Chapter

<i>Shimin</i>, New Civic Movements, and the Politics of Proposal

Simon Andrew Avenell

in Making Japanese Citizens

Published by University of California Press

Published in print August 2010 | ISBN: 9780520262706
Published online March 2012 | e-ISBN: 9780520947672 | DOI: http://dx.doi.org/10.1525/california/9780520262706.003.0006
Shimin, New Civic Movements, and the Politics of Proposal

Show Summary Details

Preview

The emergence of new civic groups from the 1970s onward is discussed in this chapter. The new civic movements which begun in the 1970s can be understood as a Japanese form of the new social movements so prevalent in industrialized nations since the 1960s. The focus of movement intellectuals on issues of daily life, their attention to non-class identities, and their preference for practical initiatives are all quintessential elements of the NSMs (New Social Movements). Leading activists' emphasis on self reflexivity also lends credence to an NSM reading of these movements. Nevertheless, the chapter set aside the NSM paradigm for two reasons: firstly, much of what the intellectuals of the movement claimed to be new about their movements actually drew liberally on elements of earlier shimin thought and activism, especially notions of self-help, participation, nation, and community; and, secondly, the new civic movements and their leaders effected changes that NSM theory simply could not explain.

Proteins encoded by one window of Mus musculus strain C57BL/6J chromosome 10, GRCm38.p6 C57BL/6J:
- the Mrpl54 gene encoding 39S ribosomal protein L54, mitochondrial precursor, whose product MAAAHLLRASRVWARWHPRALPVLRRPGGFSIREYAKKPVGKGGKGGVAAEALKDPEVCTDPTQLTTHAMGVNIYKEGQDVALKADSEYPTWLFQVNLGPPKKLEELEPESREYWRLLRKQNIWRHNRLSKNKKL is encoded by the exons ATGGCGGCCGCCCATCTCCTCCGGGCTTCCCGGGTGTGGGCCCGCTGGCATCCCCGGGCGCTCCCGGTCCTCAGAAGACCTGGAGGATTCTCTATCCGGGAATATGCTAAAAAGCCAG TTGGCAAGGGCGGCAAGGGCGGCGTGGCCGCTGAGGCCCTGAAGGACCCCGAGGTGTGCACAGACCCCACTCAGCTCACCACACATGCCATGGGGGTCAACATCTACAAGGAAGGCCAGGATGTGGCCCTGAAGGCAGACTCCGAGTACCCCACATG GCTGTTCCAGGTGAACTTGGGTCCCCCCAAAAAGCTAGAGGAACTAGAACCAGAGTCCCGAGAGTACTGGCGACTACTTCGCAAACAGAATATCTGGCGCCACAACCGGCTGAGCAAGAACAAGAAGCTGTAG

Keywords: civic groups; New Social Movements; NSM; activist; leader; self-help; nation

Chapter.  17445 words.  Illustrated.

Subjects: Asian History

Full text: subscription required

How to subscribe Recommend to my Librarian

Users without a subscription are not able to see the full content. Please, subscribe or login to access all content.